« Reply #292 on: July 20, 2006, 01:21:09 AM »
any other personal stations in the town?
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Offline aifan27

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Re: New Anemometer Installation
« Reply #293 on: July 20, 2006, 01:33:41 AM »
any other personal stations in the town?

No...The next closest (accurate) one is about 10-15 minutes away.

I believe that I had a higher gust than any other reporting station within 20-25 minutes of me, but I really don't know how their setup is.

--Tim

Offline niko

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Re: New Anemometer Installation
« Reply #294 on: July 20, 2006, 01:39:58 AM »
if the trees aren't used to high winds when they are in leaf then they will break more easily at this time of year, but I wonder if you had some downward wind thing that wouldn't register correctly on an anemometer.

Offline aifan27

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Re: New Anemometer Installation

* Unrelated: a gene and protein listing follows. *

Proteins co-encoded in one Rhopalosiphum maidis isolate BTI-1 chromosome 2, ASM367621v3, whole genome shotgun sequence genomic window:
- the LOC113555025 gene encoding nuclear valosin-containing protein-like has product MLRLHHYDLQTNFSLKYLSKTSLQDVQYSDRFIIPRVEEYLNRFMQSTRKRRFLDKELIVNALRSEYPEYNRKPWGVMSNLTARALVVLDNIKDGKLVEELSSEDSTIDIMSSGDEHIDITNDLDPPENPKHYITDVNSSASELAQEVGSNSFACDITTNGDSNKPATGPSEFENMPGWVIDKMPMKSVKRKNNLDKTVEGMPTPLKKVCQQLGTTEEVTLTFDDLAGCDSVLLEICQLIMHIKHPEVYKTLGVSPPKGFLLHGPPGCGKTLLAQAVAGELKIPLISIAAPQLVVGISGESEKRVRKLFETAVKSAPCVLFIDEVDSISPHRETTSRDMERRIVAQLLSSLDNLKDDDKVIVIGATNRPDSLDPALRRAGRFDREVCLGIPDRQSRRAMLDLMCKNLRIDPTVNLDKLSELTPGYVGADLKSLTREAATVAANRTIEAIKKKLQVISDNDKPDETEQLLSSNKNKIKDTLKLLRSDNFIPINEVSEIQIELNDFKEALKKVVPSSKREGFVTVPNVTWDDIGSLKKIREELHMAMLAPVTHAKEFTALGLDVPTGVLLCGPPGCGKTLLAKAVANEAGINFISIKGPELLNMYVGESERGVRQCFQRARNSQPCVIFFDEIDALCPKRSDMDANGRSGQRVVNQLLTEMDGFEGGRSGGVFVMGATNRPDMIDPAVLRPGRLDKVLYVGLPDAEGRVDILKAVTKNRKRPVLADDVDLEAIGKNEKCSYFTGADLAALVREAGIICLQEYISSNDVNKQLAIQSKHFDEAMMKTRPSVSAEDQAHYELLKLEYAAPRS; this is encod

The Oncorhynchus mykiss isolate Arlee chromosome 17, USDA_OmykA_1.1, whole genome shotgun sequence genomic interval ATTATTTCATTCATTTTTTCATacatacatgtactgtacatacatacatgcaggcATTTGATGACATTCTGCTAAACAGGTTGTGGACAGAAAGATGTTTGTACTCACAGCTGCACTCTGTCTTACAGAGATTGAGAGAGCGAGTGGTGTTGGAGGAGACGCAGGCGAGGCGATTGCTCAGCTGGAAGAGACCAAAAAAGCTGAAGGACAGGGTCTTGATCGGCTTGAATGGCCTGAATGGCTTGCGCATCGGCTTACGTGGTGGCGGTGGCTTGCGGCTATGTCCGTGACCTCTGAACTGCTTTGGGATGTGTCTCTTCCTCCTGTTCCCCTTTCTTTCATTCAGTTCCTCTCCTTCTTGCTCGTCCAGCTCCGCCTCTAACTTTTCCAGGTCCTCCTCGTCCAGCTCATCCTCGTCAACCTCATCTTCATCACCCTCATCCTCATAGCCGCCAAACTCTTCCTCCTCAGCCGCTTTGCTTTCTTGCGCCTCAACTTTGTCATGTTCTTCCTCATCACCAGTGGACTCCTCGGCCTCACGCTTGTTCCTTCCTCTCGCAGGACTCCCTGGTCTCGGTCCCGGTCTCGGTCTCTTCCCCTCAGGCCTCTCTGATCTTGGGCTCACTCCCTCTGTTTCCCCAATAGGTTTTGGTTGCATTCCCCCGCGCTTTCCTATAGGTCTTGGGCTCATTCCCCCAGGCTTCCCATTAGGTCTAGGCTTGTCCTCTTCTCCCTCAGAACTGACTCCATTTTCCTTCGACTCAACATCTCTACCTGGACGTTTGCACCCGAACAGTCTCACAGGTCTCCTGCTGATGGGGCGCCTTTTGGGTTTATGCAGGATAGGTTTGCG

« Reply #295 on: July 20, 2006, 01:50:30 AM »
if the trees aren't used to high winds when they are in leaf then they will break more easily at this time of year, but I wonder if you had some downward wind thing that wouldn't register correctly on an anemometer.

Niko,

Like you said, the trees aren't used to the high winds, but in my opinion, that doesn't look like 40 mph wind damage.  Also, some towns surrounding me have not had power for the last 24 hours and just got it back on within the last few hours.

What do you mean by a "downward wind thing"?

--Tim

Offline niko

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Re: New Anemometer Installation
« Reply #296 on: July 20, 2006, 02:02:14 AM »
Sorry, a microburst, couldn't think of the word when I was typing #-o

Offline aifan27

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Re: New Anemometer Installation
« Reply #297 on: July 20, 2006, 02:07:18 AM »
Sorry, a microburst, couldn't think of the word when I was typing #-o

Ah...yes.  That is definitely a possibility.

That is basically a downburst, which produces straight-line winds, right?

Just curious...Would those pictures of the trees be an example of a downburst?

--Tim

Offline niko

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Re: New Anemometer Installation
« Reply #298 on: July 20, 2006, 02:15:46 AM »
I think you would need more info about what happened in the general area to start to make that determination. I suggest you look up microburst and see if it seems likely.